Annotate this Case

10 Utah 2d 276 (1960)

351 P.2d 952


No. 9119.

Supreme Court of Utah.

May 3, 1960.

McKay & Burton, Salt Lake City, for appellant.

K. Samuel King, Salt Lake City, for respondents.

CROCKETT, Chief Justice.

The plaintiffs sued for damages to the paint on their automobiles alleged to have been caused by some deleterious substance in the smoke and soot emitted from a flare stack at defendant's oil refinery at Woods Cross, Utah. From adverse jury verdict and judgment entered thereon defendant appeals.

Defendant challenges the verdict and the propriety of submitting the case to the jury under the doctrine of res ipsa loquitur on these bases: that there is no proof that the soot came from its flare stack; nor that it was negligent in its operations; but that, on the contrary, its evidence showed so conclusively that it had exercised due care with respect thereto that the jury could not reasonably have found it negligent.

It is not to be questioned that if we place the emphasis on the defendant's point of view and survey the evidence in the light most favorable to its contentions, a very good case can be made to support them. However, such is not the method of review.[1] If the evidence and the inferences that fairly may be drawn therefrom viewed in the light most favorable to the plaintiffs can reasonably be seen as providing a factual foundation which will support the application of the doctrine of res ipsa loquitur, the submission to the jury on that theory was justified, because the plaintiffs were entitled to have the case submitted upon their theory.[2]

The defendant's refinery just west of Woods Cross, Utah, consists of several refinery units. Near its South Plant is a flare stack about 45 feet high and six inches in diameter through which waste gases are exhausted and burned to dispose of them without damage to units in the refinery. Adjacent to and mostly to the east of this flare stack there is a parking lot where plaintiffs parked their cars. The happenings on the afternoon this damage occurred come primarily from Mrs. Donnell Gwynn, wife of one of the plaintiffs. She drove the family car to pick up her husband after work, arriving shortly after 4 p.m. After waiting a few minutes, she noticed the flame burning at the top of the pipe being blown to the east and saw a "smoke tail" at the end of the flame from which smoke and soot seemed to be coming. She admitted that she could not see the small particles of soot (slightly smaller than a match head) all the way back to the flare, but said that the flame, smoke and soot from the flare stack were blowing directly toward her; and that a film of soot appeared to be settling on the cars.

The evidence also was that the pattern upon which the soot settled on the cars seemed to point to the fact that it came from about the angle it would travel if carried by the breeze from the stack. The cars were parked at distances varying from 100 to 300 feet from it. Those to the west, which were thus upwind from it, received no soot and no damage, while those to the east did; and the cars closest to the flare stack received the most soot, especially on their tops, while those further away received somewhat less, with the greatest concentration on their sides nearest the stack, and a lesser amount on their far sides. There was additional evidence that there were no other sources in the area from which it could reasonably be found that this smoke and soot came.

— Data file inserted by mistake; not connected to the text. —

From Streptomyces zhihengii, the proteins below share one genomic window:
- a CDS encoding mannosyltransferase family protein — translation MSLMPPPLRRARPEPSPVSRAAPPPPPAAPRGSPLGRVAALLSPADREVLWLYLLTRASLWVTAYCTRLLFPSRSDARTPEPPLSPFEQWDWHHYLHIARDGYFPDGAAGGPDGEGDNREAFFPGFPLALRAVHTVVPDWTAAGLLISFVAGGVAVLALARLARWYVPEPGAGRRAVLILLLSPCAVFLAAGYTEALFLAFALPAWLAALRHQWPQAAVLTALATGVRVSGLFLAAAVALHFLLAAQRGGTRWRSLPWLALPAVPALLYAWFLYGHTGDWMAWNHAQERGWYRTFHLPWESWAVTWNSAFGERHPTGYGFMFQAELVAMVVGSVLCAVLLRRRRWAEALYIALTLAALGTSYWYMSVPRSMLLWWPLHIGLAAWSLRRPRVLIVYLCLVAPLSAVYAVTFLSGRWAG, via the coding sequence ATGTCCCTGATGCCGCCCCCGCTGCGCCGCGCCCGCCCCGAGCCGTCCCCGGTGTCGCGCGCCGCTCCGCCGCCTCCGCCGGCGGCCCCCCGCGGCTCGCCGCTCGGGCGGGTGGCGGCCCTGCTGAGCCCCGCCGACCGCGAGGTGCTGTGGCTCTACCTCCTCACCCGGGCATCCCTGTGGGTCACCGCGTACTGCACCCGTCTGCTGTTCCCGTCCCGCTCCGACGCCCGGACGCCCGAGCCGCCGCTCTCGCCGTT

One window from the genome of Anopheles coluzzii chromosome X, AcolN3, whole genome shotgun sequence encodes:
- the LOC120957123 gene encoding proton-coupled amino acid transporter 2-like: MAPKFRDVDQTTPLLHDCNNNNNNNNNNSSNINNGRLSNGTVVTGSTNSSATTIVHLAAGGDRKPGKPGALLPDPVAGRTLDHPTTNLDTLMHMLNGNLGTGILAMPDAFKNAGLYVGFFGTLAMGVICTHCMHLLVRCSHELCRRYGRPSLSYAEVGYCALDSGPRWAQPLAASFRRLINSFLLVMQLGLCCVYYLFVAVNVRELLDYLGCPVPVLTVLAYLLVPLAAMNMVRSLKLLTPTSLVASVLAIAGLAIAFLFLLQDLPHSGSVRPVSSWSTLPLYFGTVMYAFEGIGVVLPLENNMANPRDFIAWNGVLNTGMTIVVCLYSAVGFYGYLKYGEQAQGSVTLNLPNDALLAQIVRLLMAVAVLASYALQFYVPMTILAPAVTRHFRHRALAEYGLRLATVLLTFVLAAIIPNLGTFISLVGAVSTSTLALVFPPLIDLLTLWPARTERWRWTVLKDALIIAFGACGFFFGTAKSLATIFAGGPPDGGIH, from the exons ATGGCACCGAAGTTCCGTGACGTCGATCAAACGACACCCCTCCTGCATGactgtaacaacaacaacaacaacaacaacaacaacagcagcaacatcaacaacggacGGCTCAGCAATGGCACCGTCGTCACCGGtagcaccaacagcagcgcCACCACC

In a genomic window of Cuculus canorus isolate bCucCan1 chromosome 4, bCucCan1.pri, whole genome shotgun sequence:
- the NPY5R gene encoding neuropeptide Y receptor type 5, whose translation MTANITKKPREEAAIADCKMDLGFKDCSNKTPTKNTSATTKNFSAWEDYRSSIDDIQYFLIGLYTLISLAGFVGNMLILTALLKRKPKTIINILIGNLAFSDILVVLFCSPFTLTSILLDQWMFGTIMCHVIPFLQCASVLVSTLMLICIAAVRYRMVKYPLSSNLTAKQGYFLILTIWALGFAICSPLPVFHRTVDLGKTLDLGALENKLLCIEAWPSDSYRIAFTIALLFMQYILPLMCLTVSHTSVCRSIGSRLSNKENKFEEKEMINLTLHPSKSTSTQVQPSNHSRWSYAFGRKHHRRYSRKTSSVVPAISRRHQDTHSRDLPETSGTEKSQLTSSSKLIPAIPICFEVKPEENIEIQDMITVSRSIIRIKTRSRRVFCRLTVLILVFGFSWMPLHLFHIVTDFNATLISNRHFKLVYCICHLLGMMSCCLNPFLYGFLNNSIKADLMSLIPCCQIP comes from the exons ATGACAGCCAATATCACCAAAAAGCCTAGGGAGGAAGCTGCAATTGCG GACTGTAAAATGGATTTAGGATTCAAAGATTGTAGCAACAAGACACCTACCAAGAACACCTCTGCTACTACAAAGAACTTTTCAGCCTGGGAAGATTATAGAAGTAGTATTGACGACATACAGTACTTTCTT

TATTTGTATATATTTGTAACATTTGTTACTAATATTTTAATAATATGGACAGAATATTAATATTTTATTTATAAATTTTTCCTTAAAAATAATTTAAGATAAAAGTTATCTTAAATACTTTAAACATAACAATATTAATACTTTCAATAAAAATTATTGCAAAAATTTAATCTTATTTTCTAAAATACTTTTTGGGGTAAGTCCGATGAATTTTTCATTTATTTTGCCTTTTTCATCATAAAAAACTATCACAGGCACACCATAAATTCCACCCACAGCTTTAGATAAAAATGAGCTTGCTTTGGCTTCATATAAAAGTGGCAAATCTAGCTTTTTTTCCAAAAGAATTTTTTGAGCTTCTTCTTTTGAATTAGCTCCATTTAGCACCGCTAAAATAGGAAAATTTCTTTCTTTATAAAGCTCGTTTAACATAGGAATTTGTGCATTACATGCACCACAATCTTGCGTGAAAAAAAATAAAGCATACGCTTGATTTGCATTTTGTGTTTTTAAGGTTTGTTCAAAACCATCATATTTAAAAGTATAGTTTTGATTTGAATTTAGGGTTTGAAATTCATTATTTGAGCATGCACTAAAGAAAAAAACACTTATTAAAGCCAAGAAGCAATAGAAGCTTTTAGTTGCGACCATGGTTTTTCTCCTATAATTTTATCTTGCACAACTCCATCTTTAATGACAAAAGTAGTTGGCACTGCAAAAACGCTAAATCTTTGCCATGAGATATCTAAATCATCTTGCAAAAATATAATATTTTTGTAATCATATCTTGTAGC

When the soot was washed off the cars, it was found that the paint was "pitted" under these particles of soot. The judgment is for this damage to the paint on the cars of the 11 plaintiffs, which was stipulated to aggregate $1,140.30.

Defendant insists that the above evidence provides nothing more than conjecture that the soot came from its flare stack. It may be conceded that the evidence does not so prove as to exclude doubt. The law does not exact any such standard of proof; nor even that which a litigant seeking to avoid liability might demand. The standard of proof required is by a preponderance of the evidence, which is further defined as the greater weight of the evidence, or as is sometimes stated, such degree of proof that the greater probability of truth lies therein.[3] This, of course, does not mean that the evidence must be such that it would necessarily impel all reasonable minds to that conclusion, but only that some of them, acting fairly and rationally upon the evidence, could so conclude. The differences in natural endowments and experience are such that rational people vary in their approach to, and appraisal of, disputed issues and have honest differences of opinion as to the deductions to be drawn from the same evidence.

One of the chief merits of the jury system is that it brings together a group of persons representing a cross-section of the community and takes advantage of their differences in point of view and obtains the benefit of their composite judgment. It is obviously necessary to allow some latitude for the orbit within which reasonable minds may operate. To be sustainable in law the verdict need only fall within that orbit so that it can be said that there is substantial evidence from which reasonable minds could believe facts which will support it. Applying that principle here: even though the evidence was not such as to oblige the jury to find in accordance with the plaintiffs' claims, it seems hardly open to question that they could, within the limits of reason, have believed as they did: that the soot came from the defendant's stack.